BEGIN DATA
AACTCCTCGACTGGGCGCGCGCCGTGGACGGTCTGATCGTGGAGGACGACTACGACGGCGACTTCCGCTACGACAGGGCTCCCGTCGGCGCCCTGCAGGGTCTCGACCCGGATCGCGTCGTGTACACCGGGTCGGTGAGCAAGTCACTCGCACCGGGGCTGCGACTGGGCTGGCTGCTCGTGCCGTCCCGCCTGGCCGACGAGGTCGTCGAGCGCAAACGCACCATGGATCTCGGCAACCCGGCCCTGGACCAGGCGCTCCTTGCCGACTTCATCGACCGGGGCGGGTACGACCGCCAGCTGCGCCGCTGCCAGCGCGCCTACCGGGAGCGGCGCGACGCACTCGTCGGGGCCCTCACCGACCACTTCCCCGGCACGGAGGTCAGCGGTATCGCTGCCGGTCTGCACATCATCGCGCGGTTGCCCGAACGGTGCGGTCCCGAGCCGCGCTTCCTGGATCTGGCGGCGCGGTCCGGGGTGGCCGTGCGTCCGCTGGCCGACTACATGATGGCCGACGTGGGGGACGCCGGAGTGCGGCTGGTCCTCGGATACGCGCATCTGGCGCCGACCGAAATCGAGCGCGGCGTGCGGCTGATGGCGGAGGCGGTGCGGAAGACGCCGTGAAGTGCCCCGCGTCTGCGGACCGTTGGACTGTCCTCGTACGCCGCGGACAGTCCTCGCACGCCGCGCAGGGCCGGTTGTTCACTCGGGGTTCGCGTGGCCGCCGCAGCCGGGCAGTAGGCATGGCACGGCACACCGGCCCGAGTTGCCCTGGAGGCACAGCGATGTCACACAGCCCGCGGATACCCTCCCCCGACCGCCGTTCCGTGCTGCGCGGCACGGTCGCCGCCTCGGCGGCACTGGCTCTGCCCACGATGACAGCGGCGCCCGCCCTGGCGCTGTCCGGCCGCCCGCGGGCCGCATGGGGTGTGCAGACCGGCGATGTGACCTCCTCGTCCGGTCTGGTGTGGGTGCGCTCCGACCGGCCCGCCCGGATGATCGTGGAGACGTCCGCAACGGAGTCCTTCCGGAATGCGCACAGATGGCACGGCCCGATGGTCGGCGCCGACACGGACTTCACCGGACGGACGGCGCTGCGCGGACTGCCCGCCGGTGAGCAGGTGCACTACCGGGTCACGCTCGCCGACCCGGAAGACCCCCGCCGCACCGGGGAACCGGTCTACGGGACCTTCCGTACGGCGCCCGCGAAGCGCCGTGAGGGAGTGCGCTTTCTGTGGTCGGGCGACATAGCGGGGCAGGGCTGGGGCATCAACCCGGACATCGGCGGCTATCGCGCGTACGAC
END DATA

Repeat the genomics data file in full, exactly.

AACTCCTCGACTGGGCGCGCGCCGTGGACGGTCTGATCGTGGAGGACGACTACGACGGCGACTTCCGCTACGACAGGGCTCCCGTCGGCGCCCTGCAGGGTCTCGACCCGGATCGCGTCGTGTACACCGGGTCGGTGAGCAAGTCACTCGCACCGGGGCTGCGACTGGGCTGGCTGCTCGTGCCGTCCCGCCTGGCCGACGAGGTCGTCGAGCGCAAACGCACCATGGATCTCGGCAACCCGGCCCTGGACCAGGCGCTCCTTGCCGACTTCATCGACCGGGGCGGGTACGACCGCCAGCTGCGCCGCTGCCAGCGCGCCTACCGGGAGCGGCGCGACGCACTCGTCGGGGCCCTCACCGACCACTTCCCCGGCACGGAGGTCAGCGGTATCGCTGCCGGTCTGCACATCATCGCGCGGTTGCCCGAACGGTGCGGTCCCGAGCCGCGCTTCCTGGATCTGGCGGCGCGGTCCGGGGTGGCCGTGCGTCCGCTGGCCGACTACATGATGGCCGACGTGGGGGACGCCGGAGTGCGGCTGGTCCTCGGATACGCGCATCTGGCGCCGACCGAAATCGAGCGCGGCGTGCGGCTGATGGCGGAGGCGGTGCGGAAGACGCCGTGAAGTGCCCCGCGTCTGCGGACCGTTGGACTGTCCTCGTACGCCGCGGACAGTCCTCGCACGCCGCGCAGGGCCGGTTGTTCACTCGGGGTTCGCGTGGCCGCCGCAGCCGGGCAGTAGGCATGGCACGGCACACCGGCCCGAGTTGCCCTGGAGGCACAGCGATGTCACACAGCCCGCGGATACCCTCCCCCGACCGCCGTTCCGTGCTGCGCGGCACGGTCGCCGCCTCGGCGGCACTGGCTCTGCCCACGATGACAGCGGCGCCCGCCCTGGCGCTGTCCGGCCGCCCGCGGGCCGCATGGGGTGTGCAGACCGGCGATGTGACCTCCTCGTCCGGTCTGGTGTGGGTGCGCTCCGACCGGCCCGCCCGGATGATCGTGGAGACGTCCGCAACGGAGTCCTTCCGGAATGCGCACAGATGGCACGGCCCGATGGTCGGCGCCGACACGGACTTCACCGGACGGACGGCGCTGCGCGGACTGCCCGCCGGTGAGCAGGTGCACTACCGGGTCACGCTCGCCGACCCGGAAGACCCCCGCCGCACCGGGGAACCGGTCTACGGGACCTTCCGTACGGCGCCCGCGAAGCGCCGTGAGGGAGTGCGCTTTCTGTGGTCGGGCGACATAGCGGGGCAGGGCTGGGGCATCAACCCGGACATCGGCGGCTATCGCGCGTACGAC